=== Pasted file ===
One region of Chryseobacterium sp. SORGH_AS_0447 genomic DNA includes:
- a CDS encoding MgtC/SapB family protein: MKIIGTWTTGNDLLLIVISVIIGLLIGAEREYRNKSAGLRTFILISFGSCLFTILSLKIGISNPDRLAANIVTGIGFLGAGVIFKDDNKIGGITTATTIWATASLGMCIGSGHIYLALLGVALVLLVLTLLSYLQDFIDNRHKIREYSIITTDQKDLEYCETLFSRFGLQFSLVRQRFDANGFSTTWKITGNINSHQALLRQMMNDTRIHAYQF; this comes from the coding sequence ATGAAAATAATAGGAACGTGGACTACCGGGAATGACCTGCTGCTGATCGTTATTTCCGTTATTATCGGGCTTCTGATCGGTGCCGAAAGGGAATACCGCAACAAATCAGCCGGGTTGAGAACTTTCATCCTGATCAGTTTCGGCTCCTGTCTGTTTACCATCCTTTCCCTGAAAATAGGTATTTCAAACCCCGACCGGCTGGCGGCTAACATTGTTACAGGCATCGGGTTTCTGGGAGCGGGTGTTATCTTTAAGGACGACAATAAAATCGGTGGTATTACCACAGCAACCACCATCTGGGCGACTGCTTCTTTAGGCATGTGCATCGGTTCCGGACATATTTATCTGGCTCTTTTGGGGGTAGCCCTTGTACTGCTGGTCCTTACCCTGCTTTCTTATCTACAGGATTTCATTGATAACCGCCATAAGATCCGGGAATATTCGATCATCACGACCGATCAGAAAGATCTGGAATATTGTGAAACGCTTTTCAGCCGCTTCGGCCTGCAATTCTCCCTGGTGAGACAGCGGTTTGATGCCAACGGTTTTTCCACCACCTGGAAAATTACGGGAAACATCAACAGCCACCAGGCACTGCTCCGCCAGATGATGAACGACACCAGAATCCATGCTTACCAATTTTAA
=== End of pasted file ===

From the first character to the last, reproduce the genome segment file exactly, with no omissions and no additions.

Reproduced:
One region of Chryseobacterium sp. SORGH_AS_0447 genomic DNA includes:
- a CDS encoding MgtC/SapB family protein: MKIIGTWTTGNDLLLIVISVIIGLLIGAEREYRNKSAGLRTFILISFGSCLFTILSLKIGISNPDRLAANIVTGIGFLGAGVIFKDDNKIGGITTATTIWATASLGMCIGSGHIYLALLGVALVLLVLTLLSYLQDFIDNRHKIREYSIITTDQKDLEYCETLFSRFGLQFSLVRQRFDANGFSTTWKITGNINSHQALLRQMMNDTRIHAYQF; this comes from the coding sequence ATGAAAATAATAGGAACGTGGACTACCGGGAATGACCTGCTGCTGATCGTTATTTCCGTTATTATCGGGCTTCTGATCGGTGCCGAAAGGGAATACCGCAACAAATCAGCCGGGTTGAGAACTTTCATCCTGATCAGTTTCGGCTCCTGTCTGTTTACCATCCTTTCCCTGAAAATAGGTATTTCAAACCCCGACCGGCTGGCGGCTAACATTGTTACAGGCATCGGGTTTCTGGGAGCGGGTGTTATCTTTAAGGACGACAATAAAATCGGTGGTATTACCACAGCAACCACCATCTGGGCGACTGCTTCTTTAGGCATGTGCATCGGTTCCGGACATATTTATCTGGCTCTTTTGGGGGTAGCCCTTGTACTGCTGGTCCTTACCCTGCTTTCTTATCTACAGGATTTCATTGATAACCGCCATAAGATCCGGGAATATTCGATCATCACGACCGATCAGAAAGATCTGGAATATTGTGAAACGCTTTTCAGCCGCTTCGGCCTGCAATTCTCCCTGGTGAGACAGCGGTTTGATGCCAACGGTTTTTCCACCACCTGGAAAATTACGGGAAACATCAACAGCCACCAGGCACTGCTCCGCCAGATGATGAACGACACCAGAATCCATGCTTACCAATTTTAA